BOSTON -- The Bell Centre can be a foreboding place for opposing players, particularly in the Stanley Cup Playoffs.
It's arguably the loudest building in the NHL, and the Montreal Canadiens tend to feed off that noise more than the other team. The crowd and atmosphere can also have other impacts on the game other than juicing up the local players.
With Game 3 of an Eastern Conference Second Round series, which is tied between the Boston Bruins and Canadiens 1-1, scheduled for Bell Centre on Tuesday (7 p.m. ET; NBCSN, CBC, RDS), center David Krejci knows just how hard a time the Bruins, or any team, can have on Montreal's home ice in the postseason.
"There's lots of things. You always have some new guys in the lineup and maybe they get a little nervous," Krejci said after practice Monday at TD Garden before leaving for Montreal. "And obviously they have 21,000 people cheering them on. And for some reason it always feels that they get so many power plays and you just kind of play [penalty kill] all the time.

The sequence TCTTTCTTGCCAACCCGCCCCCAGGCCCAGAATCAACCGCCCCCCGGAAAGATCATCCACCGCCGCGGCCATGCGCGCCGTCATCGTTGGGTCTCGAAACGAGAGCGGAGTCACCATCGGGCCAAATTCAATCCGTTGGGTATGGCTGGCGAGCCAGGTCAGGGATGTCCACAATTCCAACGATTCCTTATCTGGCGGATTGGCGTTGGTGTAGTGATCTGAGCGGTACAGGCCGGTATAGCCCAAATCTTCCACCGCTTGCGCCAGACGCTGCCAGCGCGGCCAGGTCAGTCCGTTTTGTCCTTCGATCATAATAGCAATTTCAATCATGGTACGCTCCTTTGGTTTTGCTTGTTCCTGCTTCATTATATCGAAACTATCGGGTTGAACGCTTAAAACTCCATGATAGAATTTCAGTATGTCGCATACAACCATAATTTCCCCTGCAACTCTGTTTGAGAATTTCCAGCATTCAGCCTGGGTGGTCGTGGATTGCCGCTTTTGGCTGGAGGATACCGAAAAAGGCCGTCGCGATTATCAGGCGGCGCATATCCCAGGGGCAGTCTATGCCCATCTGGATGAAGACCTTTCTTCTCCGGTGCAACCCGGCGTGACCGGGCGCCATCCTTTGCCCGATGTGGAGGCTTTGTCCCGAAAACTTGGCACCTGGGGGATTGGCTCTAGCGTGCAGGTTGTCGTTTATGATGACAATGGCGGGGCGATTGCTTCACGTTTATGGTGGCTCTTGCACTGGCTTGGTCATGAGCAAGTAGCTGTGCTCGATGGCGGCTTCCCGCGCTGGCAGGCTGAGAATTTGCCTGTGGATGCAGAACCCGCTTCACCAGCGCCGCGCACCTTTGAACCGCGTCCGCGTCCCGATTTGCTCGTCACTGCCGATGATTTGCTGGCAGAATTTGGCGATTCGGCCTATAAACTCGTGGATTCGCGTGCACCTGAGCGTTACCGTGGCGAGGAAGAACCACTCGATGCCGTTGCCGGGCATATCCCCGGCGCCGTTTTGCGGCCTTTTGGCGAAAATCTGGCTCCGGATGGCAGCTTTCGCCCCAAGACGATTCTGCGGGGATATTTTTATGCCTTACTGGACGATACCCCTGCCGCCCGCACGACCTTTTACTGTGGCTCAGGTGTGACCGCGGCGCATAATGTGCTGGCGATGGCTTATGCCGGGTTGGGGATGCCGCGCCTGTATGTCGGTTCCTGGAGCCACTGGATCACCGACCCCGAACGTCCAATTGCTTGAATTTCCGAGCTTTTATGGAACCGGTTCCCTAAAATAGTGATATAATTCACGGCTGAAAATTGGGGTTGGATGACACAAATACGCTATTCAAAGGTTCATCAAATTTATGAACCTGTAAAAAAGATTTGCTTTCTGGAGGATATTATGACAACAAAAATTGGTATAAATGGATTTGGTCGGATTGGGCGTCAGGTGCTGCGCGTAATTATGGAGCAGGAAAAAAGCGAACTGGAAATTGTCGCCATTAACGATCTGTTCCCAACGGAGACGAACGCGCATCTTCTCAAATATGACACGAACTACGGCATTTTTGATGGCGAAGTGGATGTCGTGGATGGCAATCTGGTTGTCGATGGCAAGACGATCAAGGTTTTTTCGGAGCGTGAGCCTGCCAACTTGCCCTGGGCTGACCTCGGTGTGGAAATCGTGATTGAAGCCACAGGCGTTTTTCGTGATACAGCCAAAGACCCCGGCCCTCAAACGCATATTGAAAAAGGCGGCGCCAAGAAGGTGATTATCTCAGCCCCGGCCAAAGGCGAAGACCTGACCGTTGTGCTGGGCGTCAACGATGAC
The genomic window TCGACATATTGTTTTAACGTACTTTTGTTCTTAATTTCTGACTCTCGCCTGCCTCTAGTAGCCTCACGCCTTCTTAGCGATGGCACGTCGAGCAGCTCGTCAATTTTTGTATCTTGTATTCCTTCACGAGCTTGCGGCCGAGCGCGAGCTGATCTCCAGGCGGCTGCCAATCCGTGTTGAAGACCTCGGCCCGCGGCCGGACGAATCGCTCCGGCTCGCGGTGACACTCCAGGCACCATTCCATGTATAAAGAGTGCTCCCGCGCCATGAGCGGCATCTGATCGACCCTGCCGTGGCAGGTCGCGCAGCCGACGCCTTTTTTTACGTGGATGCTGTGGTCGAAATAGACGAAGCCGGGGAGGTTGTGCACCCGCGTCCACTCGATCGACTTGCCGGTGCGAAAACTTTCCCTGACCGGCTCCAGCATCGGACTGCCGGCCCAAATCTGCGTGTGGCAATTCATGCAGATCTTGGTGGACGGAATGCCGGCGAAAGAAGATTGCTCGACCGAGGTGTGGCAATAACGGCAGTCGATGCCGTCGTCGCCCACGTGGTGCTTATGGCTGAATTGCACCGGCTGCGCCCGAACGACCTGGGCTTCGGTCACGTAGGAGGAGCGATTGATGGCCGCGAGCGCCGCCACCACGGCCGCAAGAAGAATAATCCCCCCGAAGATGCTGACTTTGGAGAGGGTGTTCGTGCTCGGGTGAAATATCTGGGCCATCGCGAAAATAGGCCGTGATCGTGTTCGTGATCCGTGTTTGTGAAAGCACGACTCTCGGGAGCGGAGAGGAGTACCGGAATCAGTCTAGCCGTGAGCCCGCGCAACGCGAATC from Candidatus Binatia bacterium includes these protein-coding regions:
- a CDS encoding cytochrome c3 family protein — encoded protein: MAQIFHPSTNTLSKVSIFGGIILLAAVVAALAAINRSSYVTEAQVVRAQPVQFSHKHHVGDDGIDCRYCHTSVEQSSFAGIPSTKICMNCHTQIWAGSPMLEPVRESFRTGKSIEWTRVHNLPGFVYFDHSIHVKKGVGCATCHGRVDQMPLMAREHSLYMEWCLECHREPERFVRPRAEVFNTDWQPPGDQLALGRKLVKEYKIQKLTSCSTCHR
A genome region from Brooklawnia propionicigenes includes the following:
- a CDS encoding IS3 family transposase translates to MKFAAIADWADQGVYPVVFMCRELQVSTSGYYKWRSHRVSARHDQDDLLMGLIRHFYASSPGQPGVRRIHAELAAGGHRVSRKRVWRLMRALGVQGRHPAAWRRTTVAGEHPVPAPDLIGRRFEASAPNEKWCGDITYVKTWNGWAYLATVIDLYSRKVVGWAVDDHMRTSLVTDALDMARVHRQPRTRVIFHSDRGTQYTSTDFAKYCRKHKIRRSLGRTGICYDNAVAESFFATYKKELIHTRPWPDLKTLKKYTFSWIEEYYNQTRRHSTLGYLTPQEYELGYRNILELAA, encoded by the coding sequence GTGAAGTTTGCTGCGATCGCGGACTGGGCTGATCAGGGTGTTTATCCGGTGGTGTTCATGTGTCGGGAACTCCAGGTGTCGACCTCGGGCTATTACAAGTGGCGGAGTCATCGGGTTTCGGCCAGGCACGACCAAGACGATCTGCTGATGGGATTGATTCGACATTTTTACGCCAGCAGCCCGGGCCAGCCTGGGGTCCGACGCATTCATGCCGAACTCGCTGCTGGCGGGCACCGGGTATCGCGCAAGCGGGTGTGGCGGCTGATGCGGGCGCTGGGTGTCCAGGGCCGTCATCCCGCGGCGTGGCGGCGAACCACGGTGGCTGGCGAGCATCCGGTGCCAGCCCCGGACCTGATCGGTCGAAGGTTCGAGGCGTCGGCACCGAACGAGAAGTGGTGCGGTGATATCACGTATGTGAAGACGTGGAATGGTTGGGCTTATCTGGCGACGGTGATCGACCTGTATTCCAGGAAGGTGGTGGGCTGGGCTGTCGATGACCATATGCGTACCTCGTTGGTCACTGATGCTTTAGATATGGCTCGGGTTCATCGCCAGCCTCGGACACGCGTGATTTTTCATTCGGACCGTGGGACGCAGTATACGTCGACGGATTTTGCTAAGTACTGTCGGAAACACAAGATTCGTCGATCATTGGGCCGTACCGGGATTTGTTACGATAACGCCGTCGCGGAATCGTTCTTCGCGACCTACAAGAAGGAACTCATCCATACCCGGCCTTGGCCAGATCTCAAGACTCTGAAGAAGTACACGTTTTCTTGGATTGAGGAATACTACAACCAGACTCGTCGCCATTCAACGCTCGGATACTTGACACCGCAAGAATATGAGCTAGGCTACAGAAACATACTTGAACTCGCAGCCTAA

"But I'm not complaining or anything like that. But you know it feels like that. So we've just got to go out there and put your mind into the game we have to play. And don't worry too much about the fans or about anything else that's going on around here."
Krejci has shown the ability to overcome the unfriendly confines of Bell Centre. In nine career playoff games there he has three goals and seven points. In fact, the Bruins have won their fair share on their archenemy's home ice. Since coach Claude Julien took over in 2007-08, Boston is 7-10-3 there in the regular season. The Bruins are 4-3-0 there the past three seasons, including 1-1-0 this year.
In the playoffs, the Bruins are 5-4 in Montreal over the course of three series since 2007-08. They closed out a sweep with two wins there in 2009 and rallied from 2-0 down in 2011 with consecutive road wins in Game 3 and 4. The core of this Bruins team has gone through all those series.
Julien says the game plan to leaving Bell Centre with a victory is pretty simple from his standpoint.
"At the end of the day, we've just got to go out there and play our game," Julien said. "It's important for us not to think that way. It's important for us to think about what we need to do to win and not let those kind of distractions get in our heads."